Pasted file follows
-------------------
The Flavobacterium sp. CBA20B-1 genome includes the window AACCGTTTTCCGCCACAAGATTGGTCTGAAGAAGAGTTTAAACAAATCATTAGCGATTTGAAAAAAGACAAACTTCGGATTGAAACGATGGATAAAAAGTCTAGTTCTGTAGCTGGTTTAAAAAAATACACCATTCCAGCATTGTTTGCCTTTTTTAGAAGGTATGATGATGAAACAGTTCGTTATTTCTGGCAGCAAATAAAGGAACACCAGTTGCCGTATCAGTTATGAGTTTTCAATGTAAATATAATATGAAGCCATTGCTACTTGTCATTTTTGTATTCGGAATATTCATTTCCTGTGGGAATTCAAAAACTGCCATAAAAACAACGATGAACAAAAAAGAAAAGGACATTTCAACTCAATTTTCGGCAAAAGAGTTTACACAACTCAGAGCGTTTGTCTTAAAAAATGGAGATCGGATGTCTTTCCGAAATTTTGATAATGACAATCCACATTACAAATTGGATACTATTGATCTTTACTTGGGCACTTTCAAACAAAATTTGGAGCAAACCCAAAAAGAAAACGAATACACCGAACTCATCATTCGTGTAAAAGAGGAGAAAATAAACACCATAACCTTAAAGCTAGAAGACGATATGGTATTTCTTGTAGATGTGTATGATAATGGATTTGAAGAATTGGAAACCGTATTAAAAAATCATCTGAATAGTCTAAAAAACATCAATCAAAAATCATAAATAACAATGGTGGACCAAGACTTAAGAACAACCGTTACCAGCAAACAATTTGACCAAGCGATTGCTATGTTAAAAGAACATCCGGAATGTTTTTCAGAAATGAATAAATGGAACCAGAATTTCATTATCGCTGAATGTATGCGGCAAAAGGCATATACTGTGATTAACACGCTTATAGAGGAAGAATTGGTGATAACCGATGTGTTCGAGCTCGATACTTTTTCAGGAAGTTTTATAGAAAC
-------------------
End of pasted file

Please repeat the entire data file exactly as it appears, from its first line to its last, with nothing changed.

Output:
The Flavobacterium sp. CBA20B-1 genome includes the window AACCGTTTTCCGCCACAAGATTGGTCTGAAGAAGAGTTTAAACAAATCATTAGCGATTTGAAAAAAGACAAACTTCGGATTGAAACGATGGATAAAAAGTCTAGTTCTGTAGCTGGTTTAAAAAAATACACCATTCCAGCATTGTTTGCCTTTTTTAGAAGGTATGATGATGAAACAGTTCGTTATTTCTGGCAGCAAATAAAGGAACACCAGTTGCCGTATCAGTTATGAGTTTTCAATGTAAATATAATATGAAGCCATTGCTACTTGTCATTTTTGTATTCGGAATATTCATTTCCTGTGGGAATTCAAAAACTGCCATAAAAACAACGATGAACAAAAAAGAAAAGGACATTTCAACTCAATTTTCGGCAAAAGAGTTTACACAACTCAGAGCGTTTGTCTTAAAAAATGGAGATCGGATGTCTTTCCGAAATTTTGATAATGACAATCCACATTACAAATTGGATACTATTGATCTTTACTTGGGCACTTTCAAACAAAATTTGGAGCAAACCCAAAAAGAAAACGAATACACCGAACTCATCATTCGTGTAAAAGAGGAGAAAATAAACACCATAACCTTAAAGCTAGAAGACGATATGGTATTTCTTGTAGATGTGTATGATAATGGATTTGAAGAATTGGAAACCGTATTAAAAAATCATCTGAATAGTCTAAAAAACATCAATCAAAAATCATAAATAACAATGGTGGACCAAGACTTAAGAACAACCGTTACCAGCAAACAATTTGACCAAGCGATTGCTATGTTAAAAGAACATCCGGAATGTTTTTCAGAAATGAATAAATGGAACCAGAATTTCATTATCGCTGAATGTATGCGGCAAAAGGCATATACTGTGATTAACACGCTTATAGAGGAAGAATTGGTGATAACCGATGTGTTCGAGCTCGATACTTTTTCAGGAAGTTTTATAGAAAC